Cartel influence hides in plain sight in western Sinaloa, cradle of Mexican drug trade

ALEXANDRA OLSON (Associated Press) |  June 4, 2011

CULIACAN, Mexico (AP) — The fruits of drug trafficking are on open display in this western state capital: Cartel members honor their dead with gaudy mausoleums at the main cemetery, black-market moneychangers work in the open, and store shelves are stuffed with products from businesses identified by the U.S. Treasury Department as being fronts for organized crime.

The state of Sinaloa, which shares a name with Mexico’s most powerful drug cartel, is known as the cradle of drug trafficking in this country, a designation that makes some ask why it has not been the focus of President Felipe Calderon’s 4-year-old nationwide war on the cartels.

Only a few hundred federal police can be found here, while thousands have been sent to other cartel strongholds, namely the neighboring state of Chihuahua and Calderon’s western home state of Michoacan.

For some, the lack of attention to Sinaloa undermines the credibility of Calderon’s strategy, especially after Sinaloa’s new governor, whose election was backed by Calderon’s party, hired a former state police chief as a top adviser to the force even though he had once been indicted on charges of having ties to the cartel.

The governor, Mario Lopez Valdez, has taken several steps against corruption and the drug traffickers’ mystique, but the choice of adviser, by a man who promised change and painted his opponent as the traffickers’ friend, came as a shock.

“THE INSULT,” a banner headline in the weekly Sinaloa newspaper Rio Doce said.

“It is obvious that in Sinaloa there is a pact,” said Congressman Manuel Clouthier of Sinaloa. Clouthier belongs to Calderon’s National Action Party, or PAN, but has angered the government with insinuations that authorities in his state are collaborating with drug traffickers while the federal government looks the other way.

“It has been a safe state for organized crime to live there and work there and develop with total tranquility,” he charges.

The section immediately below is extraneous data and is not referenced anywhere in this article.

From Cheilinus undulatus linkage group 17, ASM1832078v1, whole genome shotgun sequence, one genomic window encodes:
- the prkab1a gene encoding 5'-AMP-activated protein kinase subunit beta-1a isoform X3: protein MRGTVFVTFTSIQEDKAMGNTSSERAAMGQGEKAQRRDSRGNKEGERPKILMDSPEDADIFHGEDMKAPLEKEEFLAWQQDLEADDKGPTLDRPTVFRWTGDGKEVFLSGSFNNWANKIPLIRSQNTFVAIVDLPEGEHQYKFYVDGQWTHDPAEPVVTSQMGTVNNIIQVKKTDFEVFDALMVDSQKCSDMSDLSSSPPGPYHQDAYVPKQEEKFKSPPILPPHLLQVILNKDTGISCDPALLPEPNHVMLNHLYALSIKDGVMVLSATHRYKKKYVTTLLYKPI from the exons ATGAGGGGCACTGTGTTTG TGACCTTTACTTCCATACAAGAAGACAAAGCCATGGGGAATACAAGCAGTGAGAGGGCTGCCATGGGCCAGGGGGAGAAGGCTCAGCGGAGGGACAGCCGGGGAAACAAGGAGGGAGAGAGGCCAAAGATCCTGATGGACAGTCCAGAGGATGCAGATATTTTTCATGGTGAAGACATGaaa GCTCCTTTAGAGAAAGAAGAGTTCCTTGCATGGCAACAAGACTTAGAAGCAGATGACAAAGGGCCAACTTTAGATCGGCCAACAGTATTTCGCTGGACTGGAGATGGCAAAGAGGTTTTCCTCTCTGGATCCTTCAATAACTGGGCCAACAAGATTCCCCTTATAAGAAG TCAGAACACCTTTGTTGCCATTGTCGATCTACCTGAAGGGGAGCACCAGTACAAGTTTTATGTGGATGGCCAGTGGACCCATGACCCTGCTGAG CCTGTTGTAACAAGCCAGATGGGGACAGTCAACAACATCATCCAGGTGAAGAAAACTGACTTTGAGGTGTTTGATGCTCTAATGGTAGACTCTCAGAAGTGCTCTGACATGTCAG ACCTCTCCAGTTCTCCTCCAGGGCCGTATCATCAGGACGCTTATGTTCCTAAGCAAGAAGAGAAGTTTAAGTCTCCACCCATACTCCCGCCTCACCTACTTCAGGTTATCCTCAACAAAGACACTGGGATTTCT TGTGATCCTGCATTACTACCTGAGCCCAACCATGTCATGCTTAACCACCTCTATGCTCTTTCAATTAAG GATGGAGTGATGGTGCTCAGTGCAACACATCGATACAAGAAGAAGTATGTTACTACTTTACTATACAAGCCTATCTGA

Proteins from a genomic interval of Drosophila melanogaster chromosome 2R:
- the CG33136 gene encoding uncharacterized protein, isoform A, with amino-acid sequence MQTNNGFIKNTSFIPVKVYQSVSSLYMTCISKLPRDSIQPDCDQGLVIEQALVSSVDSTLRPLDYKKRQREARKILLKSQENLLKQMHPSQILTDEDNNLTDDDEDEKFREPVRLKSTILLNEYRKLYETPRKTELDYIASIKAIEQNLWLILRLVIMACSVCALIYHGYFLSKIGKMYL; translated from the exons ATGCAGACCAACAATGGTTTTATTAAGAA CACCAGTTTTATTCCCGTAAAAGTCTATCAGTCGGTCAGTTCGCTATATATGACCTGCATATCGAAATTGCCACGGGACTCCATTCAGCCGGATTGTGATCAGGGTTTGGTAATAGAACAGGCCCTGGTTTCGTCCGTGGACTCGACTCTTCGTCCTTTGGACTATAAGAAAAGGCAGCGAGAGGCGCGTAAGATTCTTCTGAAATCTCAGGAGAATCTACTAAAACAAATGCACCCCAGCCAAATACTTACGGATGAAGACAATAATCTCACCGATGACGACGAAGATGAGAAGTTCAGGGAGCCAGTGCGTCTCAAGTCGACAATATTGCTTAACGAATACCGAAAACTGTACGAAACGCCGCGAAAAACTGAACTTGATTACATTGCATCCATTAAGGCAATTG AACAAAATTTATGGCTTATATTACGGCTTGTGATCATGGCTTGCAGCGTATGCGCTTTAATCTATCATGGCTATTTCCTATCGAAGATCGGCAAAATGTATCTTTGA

The Calderon government did not respond to requests for comment. In the past, it has vehemently denied neglecting Sinaloa or having any pact with the cartel.

As proof the government is pursuing all traffickers equally, officials point to the capture or death of several top Sinaloa cartel gangsters.

“We are making an effort to cover as much territory as we can,” Interior Minister Jose Francisco Blake Mora said after a recent meeting with the new governor.

Blake Mora said the federal and state government would consider federal reinforcements in key regions of Sinaloa. But he emphasized the state must first clean up its own security forces under a new federal initiative to help state governments pay for background checks.

Government security officials and experts have also argued that it is natural to focus their efforts on the most violent gangs. While homicides nearly doubled in Sinaloa last year to 2,251 in turf wars with the rival Zetas gang, the state has had fewer of the headline-grabbing massacres and mass beheadings committed in some other states.

“It could be that the strategy has been to focus on the weaker cartels and get rid of them first,” said Eric Olson, a senior associate at the Washington-based Wilson Center’s Mexico Institute. “I think it’s clear that their strategy has been to focus on the most violent.”

But the failure to eliminate Sinaloa as a haven for traffickers also highlights some weaknesses of Calderon’s strategy: While top capos have been arrested, the president has been less successful in going after money laundering or investigating the corrupt officials that protect cartels.

In a place like Sinaloa, “part of it is the perception that legal activity and illegal activity has become so blurred. There is pressure from the legitimate economic interests who don’t want their economic interests to be touched,” Olson said. “There is a broad sense that there is a lot of money laundering and visible activity related to drug trafficking that has not been fully addressed or combated.”

The power of the cartel permeates Sinaloa.

Leaders Joaquin “El Chapo” Guzman and Ismael “El Mayo” Zambada, both wanted by Mexico and the U.S., are thought to be hiding out in the mountains of Sinaloa or the neighboring state of Durango, protected by corrupt officials and loyal locals who live off the drug trade.

In 2007, the U.S. Treasury Department banned Americans from doing business with several Sinaloa-based companies it said were fronts for Zambada, including the prominent Santa Monica cattle and dairy firm. But the so-called Kingpin Act, which prohibits U.S. companies from doing business with known drug traffickers, has not prompted any efforts by Mexico to shut them down. Supermarkets are stacked with Santa Monica milk bottles.

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